hood and childhood, more and more
did John look forward to the restful
evening time at home.
One night. It was soon after Madeline
had reached her third year, and had
had a “beefday party,” something hap
pened that had never happened before.
John did not come home.
Never before had such a thing oc
curred. He was superintending the
work of a handsome school building in
a neighboring city. It was a contract
the firm had been proud to get, and he
had gone down to supervise the work
He rose as one who dreams,
in person, coming home each night. As
the hours went by Alice first became
alarmed, but her perfect faith in John
and her confidence that nothing but
the missing of his train could have de
layed him, soon quieted her fears, and
like the innocent baby, she soon went
to her rest.
Poor Alice. It was the last peace
ful and perfect day that had been
granted her. Five years of torment
had she lived through, and yet. John
had not come. The love for her child
and his had held her to life and sanity;
the work of her hands, with some aid
from her friends, had kept the little
• • • • • •
The fall of a heavy stone archway in !
the building where he had lingered j
•lone that night, going over the work
of his men, a crash of stone and brick
upon a man when none were by to see j
and tell of It, hours of lying uticon
•cioua in the darkness In tha chill Oc- j
tober night, had blotted from this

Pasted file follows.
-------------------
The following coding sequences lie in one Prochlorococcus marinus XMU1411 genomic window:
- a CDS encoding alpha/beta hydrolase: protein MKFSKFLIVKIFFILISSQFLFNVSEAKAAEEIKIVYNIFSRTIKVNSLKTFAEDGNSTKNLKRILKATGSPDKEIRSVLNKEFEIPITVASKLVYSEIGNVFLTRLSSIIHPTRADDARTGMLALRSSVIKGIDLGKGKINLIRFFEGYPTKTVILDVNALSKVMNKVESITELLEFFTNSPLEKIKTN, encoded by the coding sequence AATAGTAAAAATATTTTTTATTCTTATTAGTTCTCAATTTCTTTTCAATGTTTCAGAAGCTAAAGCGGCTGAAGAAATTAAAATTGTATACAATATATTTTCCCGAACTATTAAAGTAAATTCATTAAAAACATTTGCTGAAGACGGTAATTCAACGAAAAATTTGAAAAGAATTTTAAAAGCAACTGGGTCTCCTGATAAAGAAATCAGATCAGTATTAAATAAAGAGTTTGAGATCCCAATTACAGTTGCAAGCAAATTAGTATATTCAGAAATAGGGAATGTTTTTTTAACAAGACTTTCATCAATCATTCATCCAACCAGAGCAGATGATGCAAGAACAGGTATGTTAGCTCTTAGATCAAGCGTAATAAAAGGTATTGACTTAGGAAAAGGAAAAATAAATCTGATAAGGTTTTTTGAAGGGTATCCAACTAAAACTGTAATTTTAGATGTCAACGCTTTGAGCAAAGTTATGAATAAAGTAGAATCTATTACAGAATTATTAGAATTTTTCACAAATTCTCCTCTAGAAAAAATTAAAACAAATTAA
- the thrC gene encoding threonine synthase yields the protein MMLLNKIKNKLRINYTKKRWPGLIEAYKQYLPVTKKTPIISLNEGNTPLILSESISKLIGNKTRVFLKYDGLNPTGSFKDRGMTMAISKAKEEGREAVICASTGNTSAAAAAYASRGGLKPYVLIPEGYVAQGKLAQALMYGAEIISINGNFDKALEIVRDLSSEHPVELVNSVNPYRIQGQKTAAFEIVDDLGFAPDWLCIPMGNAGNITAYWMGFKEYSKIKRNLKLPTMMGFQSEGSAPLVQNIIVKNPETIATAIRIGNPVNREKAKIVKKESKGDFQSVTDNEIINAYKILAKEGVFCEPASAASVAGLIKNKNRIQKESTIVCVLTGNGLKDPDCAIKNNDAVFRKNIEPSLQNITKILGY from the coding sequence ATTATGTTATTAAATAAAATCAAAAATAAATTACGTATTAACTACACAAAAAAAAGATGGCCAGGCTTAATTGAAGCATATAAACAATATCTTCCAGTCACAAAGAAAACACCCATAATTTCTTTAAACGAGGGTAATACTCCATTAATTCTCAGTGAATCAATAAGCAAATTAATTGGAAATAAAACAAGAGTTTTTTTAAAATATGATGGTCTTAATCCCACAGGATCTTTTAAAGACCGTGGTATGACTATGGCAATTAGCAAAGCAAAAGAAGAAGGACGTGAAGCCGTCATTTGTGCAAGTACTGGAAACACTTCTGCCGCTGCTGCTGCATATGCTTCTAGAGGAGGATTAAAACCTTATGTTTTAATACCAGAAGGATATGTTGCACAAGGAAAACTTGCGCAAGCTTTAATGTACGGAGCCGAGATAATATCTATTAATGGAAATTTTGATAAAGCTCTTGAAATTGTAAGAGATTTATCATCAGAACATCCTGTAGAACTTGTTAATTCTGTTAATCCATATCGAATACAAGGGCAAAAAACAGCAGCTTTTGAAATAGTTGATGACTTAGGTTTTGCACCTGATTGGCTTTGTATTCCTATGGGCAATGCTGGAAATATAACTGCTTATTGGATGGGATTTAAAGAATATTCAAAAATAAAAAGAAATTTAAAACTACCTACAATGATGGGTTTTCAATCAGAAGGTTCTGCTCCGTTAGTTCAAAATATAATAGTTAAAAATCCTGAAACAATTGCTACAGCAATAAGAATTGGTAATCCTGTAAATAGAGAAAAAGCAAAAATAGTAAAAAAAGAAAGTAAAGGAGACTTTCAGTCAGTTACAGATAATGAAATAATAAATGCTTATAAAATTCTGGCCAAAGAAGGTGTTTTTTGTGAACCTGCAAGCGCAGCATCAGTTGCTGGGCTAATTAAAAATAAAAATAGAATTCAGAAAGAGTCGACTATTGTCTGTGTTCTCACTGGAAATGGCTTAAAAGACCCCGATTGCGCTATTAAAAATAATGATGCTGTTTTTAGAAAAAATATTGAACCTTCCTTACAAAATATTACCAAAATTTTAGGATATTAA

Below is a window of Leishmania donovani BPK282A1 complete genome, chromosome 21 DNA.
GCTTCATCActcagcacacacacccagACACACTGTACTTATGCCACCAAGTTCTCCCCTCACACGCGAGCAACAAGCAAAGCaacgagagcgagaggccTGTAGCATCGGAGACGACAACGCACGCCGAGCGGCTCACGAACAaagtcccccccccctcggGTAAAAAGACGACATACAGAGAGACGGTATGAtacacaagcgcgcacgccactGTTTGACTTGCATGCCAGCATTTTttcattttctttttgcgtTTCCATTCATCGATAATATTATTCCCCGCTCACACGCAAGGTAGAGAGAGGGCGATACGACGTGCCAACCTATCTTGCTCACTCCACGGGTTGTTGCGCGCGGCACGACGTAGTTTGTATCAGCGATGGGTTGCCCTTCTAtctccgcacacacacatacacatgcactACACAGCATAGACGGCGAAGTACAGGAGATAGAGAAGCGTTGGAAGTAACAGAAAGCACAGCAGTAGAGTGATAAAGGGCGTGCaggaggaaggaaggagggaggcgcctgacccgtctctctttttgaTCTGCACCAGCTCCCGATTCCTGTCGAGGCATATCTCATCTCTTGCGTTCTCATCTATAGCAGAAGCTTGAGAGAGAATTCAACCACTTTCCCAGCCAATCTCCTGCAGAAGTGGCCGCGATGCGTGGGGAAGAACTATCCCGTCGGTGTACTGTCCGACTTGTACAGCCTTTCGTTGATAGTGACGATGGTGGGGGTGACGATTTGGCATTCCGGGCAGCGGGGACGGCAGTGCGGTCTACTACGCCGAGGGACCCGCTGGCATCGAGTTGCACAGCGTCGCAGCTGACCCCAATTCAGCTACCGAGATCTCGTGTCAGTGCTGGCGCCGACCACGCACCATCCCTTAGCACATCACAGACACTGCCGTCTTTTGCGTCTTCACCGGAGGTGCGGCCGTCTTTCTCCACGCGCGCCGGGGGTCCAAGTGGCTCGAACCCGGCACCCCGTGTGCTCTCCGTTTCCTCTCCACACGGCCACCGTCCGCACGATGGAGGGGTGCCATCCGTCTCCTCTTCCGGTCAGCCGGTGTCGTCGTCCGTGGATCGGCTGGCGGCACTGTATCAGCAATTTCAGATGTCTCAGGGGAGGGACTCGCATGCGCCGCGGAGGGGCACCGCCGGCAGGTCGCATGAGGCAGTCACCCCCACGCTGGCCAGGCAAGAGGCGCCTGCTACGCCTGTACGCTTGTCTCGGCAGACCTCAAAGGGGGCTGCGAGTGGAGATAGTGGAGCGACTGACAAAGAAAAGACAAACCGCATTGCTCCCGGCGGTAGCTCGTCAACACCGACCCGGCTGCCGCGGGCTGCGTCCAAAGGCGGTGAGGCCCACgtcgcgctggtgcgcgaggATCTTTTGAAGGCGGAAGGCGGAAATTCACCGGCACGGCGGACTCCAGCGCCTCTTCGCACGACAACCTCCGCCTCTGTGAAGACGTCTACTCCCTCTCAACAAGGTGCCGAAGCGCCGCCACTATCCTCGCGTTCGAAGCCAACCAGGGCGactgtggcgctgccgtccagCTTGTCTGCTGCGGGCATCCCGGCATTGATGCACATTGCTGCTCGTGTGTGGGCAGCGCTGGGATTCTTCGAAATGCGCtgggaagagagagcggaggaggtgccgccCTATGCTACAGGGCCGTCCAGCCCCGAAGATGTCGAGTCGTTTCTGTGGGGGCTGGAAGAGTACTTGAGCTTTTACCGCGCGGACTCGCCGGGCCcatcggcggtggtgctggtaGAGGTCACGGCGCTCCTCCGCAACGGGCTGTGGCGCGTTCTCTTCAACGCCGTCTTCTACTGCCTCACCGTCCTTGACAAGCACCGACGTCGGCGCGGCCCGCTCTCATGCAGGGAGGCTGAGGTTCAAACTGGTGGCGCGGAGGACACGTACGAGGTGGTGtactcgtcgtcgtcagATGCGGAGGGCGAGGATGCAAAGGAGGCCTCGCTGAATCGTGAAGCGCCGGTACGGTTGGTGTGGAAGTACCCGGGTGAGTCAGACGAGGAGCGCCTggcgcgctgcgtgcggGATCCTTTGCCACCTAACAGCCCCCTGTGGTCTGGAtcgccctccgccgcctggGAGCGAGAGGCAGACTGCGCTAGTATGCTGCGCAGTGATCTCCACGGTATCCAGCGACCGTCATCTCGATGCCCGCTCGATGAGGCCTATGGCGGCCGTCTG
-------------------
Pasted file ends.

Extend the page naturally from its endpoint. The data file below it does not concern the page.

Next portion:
man a mind all memory of the past.
When in the early dawn c« nsclousness
returned his mind was as totally with
out memory as that of the new-born
babe. The home that he had built,
those dearest to him, the center of all
his thoughts and hopes, the struggles
and the ambitions of the past, were all
as though they had not been. In the
chill gray morning he arose as one
who dreams, walked aimlessly through
the deserted streets and when a lum
bering freight train drew heavily Into
the little station, without idea of time
or place or season he climbed aboard
and was borne westward.
• • • • • •
About the fire in a miner’s cabin In
(he far west sat four men. They were
clad in rough clothes and were loung
ing about in the easiest attitudes that
occurred to them, finding comfort in
their pipes of tobacco after the hard
work of the day. One of these men.
somewhat differing in appearance from
the rest, sat a little apart. His fare
was fine and there were lines of suffer
ing. But the unusual thing about the j
face was the expression in the eyes;
they were kind and sad eyes, but un
less he spoke directly to another, an
expression, not of being hunted, but of
hui ing, dominated them. As if they
were always seeking and never finding.
This was John Newcomb. His com
panions called him odd and talked of
him among themselves, always ending i
by saying that there was something
wroug—no doubt about that. That
man had a past. And yet the great
goodness of the man forbade their
thinking any evil of him. No man in
camp was so kind-hearted or half as
enduring of hardship or trouble as was
It was the month of October and the
mountains wore their purple and gold
en haze, preparatory snowy winter
garb. Soon the little cabin would be